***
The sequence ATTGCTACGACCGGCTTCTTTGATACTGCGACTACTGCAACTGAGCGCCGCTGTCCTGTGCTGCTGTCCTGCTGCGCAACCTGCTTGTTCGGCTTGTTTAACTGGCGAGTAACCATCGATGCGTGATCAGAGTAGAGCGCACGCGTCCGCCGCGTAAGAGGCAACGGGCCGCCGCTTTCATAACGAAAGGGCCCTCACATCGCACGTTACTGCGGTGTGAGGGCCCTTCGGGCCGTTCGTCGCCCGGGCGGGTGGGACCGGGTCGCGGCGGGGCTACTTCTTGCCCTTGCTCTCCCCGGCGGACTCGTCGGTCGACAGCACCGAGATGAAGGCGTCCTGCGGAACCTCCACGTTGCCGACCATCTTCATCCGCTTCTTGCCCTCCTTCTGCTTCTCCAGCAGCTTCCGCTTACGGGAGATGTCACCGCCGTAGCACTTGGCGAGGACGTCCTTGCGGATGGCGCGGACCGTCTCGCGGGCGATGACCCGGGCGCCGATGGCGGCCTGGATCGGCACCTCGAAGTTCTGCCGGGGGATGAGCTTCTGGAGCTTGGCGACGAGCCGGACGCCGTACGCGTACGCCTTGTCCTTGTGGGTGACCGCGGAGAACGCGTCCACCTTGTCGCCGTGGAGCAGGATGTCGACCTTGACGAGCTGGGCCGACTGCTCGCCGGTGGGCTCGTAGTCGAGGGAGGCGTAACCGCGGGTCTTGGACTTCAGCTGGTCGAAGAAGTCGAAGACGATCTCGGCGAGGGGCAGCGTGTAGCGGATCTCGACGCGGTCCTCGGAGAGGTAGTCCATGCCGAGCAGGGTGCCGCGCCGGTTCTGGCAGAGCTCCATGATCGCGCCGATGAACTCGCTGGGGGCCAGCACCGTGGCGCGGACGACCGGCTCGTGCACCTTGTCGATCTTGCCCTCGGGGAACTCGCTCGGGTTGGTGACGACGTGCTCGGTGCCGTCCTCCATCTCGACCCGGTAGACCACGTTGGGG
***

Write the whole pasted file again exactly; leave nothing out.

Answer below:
The sequence ATTGCTACGACCGGCTTCTTTGATACTGCGACTACTGCAACTGAGCGCCGCTGTCCTGTGCTGCTGTCCTGCTGCGCAACCTGCTTGTTCGGCTTGTTTAACTGGCGAGTAACCATCGATGCGTGATCAGAGTAGAGCGCACGCGTCCGCCGCGTAAGAGGCAACGGGCCGCCGCTTTCATAACGAAAGGGCCCTCACATCGCACGTTACTGCGGTGTGAGGGCCCTTCGGGCCGTTCGTCGCCCGGGCGGGTGGGACCGGGTCGCGGCGGGGCTACTTCTTGCCCTTGCTCTCCCCGGCGGACTCGTCGGTCGACAGCACCGAGATGAAGGCGTCCTGCGGAACCTCCACGTTGCCGACCATCTTCATCCGCTTCTTGCCCTCCTTCTGCTTCTCCAGCAGCTTCCGCTTACGGGAGATGTCACCGCCGTAGCACTTGGCGAGGACGTCCTTGCGGATGGCGCGGACCGTCTCGCGGGCGATGACCCGGGCGCCGATGGCGGCCTGGATCGGCACCTCGAAGTTCTGCCGGGGGATGAGCTTCTGGAGCTTGGCGACGAGCCGGACGCCGTACGCGTACGCCTTGTCCTTGTGGGTGACCGCGGAGAACGCGTCCACCTTGTCGCCGTGGAGCAGGATGTCGACCTTGACGAGCTGGGCCGACTGCTCGCCGGTGGGCTCGTAGTCGAGGGAGGCGTAACCGCGGGTCTTGGACTTCAGCTGGTCGAAGAAGTCGAAGACGATCTCGGCGAGGGGCAGCGTGTAGCGGATCTCGACGCGGTCCTCGGAGAGGTAGTCCATGCCGAGCAGGGTGCCGCGCCGGTTCTGGCAGAGCTCCATGATCGCGCCGATGAACTCGCTGGGGGCCAGCACCGTGGCGCGGACGACCGGCTCGTGCACCTTGTCGATCTTGCCCTCGGGGAACTCGCTCGGGTTGGTGACGACGTGCTCGGTGCCGTCCTCCATCTCGACCCGGTAGACCACGTTGGGG